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Thursday, August 22, 2019

Yogi: The Life, Loves, and Language of Baseball Legend Yogi Berra. Written by Barb Rosenstock and illustrated by Terry Widener. Calkins Creek, HIghlights. 2019. $23.95 ages 10 and up

"Lawdie made people laugh,
but he wasn't trying to be
funny, just honest. Later, he
was known for the way he
talked. But in the 1930s, folks
on The Hill knew him as a
short, big-nosed, funny-looking
kid - one of the neighborhood
boys who went pazza!- crazy-
for baseball."

Ask any die-hard baseball fan and they will be able to quote Yogi Berra. I am sure of that. Barb Rosenstock uses some of his more famous ones throughout this terrific homage to the man, and the legend he became.

Yogi did not look like a ball player, but he had the heart and a love of the game that began when he was very young. Lawdie's (a nickname for Lawrence) heart was full of love for his family, his community, his friends ... and sports. He wasn't good at school, and didn't mind admitting it. He did love to make people laugh, and he loved baseball.

Lawdie wanted a chance to play ball; his father agreed that he could quit school and give it a try. With his friend Joe Garagiola, he joined a travel team, while holding  down a variety of jobs. Baseball always won out over a steady income. His play was not always appreciated by his coaches, but Yogi was a student of the game. He watched tirelessly from the sidelines. When Joe was offered a major league contract, Yogi was not. Finally, the Yankees gave him a chance. Following service in the war, he had to work back up through the minors, always with his sights on the Yankees. When his chance came, he did what he knew he could do ... play a great game. He was jeered by many, and hurt when told he didn't look like a Yankee. In true Yogi fashion, he had a witty comeback.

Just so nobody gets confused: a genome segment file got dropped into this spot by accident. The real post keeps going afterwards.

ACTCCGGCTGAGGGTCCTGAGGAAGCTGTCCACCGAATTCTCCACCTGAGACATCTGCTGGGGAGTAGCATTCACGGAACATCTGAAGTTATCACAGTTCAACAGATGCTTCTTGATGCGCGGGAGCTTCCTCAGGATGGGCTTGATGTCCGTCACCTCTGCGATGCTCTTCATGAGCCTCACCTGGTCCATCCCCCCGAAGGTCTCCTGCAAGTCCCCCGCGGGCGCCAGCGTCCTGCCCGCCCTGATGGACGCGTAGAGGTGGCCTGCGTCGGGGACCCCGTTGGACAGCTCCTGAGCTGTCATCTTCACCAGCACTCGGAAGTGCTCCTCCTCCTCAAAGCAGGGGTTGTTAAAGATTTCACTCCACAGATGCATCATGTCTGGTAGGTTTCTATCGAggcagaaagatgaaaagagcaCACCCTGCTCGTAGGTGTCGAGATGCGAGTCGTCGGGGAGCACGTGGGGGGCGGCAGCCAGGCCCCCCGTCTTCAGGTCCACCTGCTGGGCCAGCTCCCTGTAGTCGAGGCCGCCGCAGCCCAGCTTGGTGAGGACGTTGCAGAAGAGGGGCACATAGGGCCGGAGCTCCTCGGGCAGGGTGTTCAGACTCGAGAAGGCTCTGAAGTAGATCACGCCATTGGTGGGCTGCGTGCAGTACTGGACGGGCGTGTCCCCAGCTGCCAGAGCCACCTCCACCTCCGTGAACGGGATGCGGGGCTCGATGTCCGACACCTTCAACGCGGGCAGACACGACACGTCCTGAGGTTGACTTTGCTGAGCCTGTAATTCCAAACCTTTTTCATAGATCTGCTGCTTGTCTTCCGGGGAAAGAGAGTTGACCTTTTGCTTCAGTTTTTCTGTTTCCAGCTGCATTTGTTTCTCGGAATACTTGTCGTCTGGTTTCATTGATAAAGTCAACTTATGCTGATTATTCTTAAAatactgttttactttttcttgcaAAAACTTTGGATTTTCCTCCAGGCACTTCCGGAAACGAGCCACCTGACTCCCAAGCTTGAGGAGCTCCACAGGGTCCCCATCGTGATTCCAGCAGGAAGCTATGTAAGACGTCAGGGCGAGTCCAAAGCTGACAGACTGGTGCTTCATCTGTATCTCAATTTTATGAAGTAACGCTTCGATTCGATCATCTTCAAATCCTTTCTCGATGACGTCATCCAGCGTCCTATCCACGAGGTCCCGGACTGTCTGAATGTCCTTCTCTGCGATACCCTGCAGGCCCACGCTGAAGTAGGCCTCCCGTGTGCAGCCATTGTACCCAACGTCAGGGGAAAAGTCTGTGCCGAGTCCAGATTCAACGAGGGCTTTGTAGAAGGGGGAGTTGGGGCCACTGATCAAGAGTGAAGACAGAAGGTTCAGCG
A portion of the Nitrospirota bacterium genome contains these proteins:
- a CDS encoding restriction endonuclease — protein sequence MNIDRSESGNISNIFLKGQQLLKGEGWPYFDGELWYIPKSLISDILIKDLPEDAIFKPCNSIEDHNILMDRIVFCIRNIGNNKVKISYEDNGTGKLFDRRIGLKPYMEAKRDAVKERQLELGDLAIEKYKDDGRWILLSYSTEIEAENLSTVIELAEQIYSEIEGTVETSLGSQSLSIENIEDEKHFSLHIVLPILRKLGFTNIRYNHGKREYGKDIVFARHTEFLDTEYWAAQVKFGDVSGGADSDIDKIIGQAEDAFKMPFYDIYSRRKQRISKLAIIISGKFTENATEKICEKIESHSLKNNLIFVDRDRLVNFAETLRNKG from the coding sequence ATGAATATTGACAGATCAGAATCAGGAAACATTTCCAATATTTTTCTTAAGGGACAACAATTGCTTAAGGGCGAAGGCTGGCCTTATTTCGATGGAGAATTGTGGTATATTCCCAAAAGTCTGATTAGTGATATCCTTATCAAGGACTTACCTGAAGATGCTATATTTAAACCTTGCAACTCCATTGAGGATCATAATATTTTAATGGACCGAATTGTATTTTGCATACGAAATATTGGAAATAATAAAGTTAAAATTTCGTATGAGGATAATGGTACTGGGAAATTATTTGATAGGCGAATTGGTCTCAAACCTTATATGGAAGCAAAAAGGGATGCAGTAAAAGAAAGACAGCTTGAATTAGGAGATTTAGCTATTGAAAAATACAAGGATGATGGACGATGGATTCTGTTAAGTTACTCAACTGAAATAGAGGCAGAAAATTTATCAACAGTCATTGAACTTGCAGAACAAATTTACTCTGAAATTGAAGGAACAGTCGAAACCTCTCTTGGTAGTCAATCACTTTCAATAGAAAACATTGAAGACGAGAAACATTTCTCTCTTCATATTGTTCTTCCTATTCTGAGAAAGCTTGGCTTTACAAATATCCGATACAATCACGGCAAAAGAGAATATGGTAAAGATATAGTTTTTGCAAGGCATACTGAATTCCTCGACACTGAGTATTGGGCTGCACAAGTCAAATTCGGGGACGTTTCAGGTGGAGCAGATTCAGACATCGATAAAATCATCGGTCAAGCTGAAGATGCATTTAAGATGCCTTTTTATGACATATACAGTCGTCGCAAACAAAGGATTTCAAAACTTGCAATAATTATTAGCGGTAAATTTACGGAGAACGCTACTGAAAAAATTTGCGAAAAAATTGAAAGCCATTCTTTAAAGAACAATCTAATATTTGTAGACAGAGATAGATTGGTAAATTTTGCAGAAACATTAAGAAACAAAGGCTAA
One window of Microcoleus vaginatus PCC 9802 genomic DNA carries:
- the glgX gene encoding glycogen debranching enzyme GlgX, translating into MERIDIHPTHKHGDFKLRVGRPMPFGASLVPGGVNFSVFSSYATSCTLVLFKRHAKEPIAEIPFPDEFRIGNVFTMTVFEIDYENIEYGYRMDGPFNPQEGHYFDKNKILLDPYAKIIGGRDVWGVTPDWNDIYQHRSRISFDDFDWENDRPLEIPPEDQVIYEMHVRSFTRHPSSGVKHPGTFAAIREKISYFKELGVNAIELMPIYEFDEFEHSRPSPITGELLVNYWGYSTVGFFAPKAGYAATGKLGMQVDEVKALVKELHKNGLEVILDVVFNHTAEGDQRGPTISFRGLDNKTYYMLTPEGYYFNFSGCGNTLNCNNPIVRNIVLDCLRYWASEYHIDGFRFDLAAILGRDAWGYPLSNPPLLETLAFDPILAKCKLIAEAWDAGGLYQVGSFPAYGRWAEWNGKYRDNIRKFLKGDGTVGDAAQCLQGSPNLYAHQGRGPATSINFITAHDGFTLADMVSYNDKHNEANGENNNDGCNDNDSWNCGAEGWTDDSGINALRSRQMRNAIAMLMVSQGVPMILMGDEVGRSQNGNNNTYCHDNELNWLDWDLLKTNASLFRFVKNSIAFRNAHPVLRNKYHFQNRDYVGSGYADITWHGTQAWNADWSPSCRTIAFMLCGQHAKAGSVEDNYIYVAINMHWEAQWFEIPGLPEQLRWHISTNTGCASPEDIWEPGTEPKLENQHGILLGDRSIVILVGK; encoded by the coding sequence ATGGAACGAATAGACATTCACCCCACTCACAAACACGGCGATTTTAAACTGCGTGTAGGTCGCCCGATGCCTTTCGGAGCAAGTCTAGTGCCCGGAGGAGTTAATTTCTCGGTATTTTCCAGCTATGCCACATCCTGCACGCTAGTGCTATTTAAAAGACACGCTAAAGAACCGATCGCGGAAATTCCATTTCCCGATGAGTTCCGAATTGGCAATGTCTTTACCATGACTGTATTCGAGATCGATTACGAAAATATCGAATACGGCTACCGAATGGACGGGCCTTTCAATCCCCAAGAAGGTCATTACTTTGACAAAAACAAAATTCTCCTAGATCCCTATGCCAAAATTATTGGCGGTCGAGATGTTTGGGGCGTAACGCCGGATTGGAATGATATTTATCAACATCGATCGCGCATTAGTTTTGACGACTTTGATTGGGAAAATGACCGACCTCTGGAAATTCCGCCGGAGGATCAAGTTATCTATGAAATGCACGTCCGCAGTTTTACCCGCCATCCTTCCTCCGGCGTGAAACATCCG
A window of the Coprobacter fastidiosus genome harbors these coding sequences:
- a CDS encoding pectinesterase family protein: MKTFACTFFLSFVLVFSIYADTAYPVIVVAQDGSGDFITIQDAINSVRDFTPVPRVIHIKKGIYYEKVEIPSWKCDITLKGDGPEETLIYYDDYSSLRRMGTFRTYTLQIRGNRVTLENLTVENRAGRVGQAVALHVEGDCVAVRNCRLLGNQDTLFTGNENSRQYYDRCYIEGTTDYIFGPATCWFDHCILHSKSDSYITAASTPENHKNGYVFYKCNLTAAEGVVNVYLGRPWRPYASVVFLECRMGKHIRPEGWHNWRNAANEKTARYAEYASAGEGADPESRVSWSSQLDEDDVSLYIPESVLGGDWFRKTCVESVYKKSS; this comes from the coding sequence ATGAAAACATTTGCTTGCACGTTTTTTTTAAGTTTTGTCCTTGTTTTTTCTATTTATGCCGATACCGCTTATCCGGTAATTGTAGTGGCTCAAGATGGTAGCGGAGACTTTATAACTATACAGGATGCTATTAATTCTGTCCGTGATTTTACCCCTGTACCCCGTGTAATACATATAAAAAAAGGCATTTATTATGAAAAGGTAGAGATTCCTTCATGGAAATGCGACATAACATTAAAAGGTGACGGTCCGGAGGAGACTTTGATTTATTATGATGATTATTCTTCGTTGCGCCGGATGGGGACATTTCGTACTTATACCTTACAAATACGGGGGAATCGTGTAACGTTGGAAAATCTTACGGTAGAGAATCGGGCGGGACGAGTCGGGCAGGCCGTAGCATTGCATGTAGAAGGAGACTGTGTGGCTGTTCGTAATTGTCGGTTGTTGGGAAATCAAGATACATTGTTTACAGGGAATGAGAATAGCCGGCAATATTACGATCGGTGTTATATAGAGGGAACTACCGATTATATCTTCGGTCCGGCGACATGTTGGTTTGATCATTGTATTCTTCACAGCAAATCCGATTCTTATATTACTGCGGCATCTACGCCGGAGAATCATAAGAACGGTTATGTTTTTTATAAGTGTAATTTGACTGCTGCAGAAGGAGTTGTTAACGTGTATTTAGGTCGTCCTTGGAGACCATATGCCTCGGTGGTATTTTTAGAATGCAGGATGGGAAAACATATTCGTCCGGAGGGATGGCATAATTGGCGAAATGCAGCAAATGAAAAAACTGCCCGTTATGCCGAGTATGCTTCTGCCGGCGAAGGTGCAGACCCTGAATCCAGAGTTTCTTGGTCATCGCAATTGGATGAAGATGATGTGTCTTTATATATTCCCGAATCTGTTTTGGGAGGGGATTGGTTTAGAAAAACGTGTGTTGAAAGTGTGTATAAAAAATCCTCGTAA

"So?" Yogi said. "I don't hit with my face."

And hit he did. He made many teams nervous when he was up to bat. While he loved baseball, it wasn't always easy for him. Still, he just kept getting better.

"Between 1947 and 1963, Yogi's Yankees won the American
League pennant fourteen times. He earned a World Series ring for
each finger, more than any other player in history! He played nineteen
seasons in the majors and was named MVP three times."

When his playing career was over, he continued coaching or managing teams for twenty-nine years. What an accomplishment!

Terry Widener’s acrylic artwork gives readers a historical perspective and a real sense of the man we remember for his dedication, his love of the sport, and his endearing humor.

Those who love baseball already, or are showing an interest, will appreciate the back matter which includes an informative author's note, archival photos, stats, his many accomplishments, a link to his museum, an extensive bibliography, a note about yogi-isms, a variety of quotes about him, and a list of source notes. Bravo!


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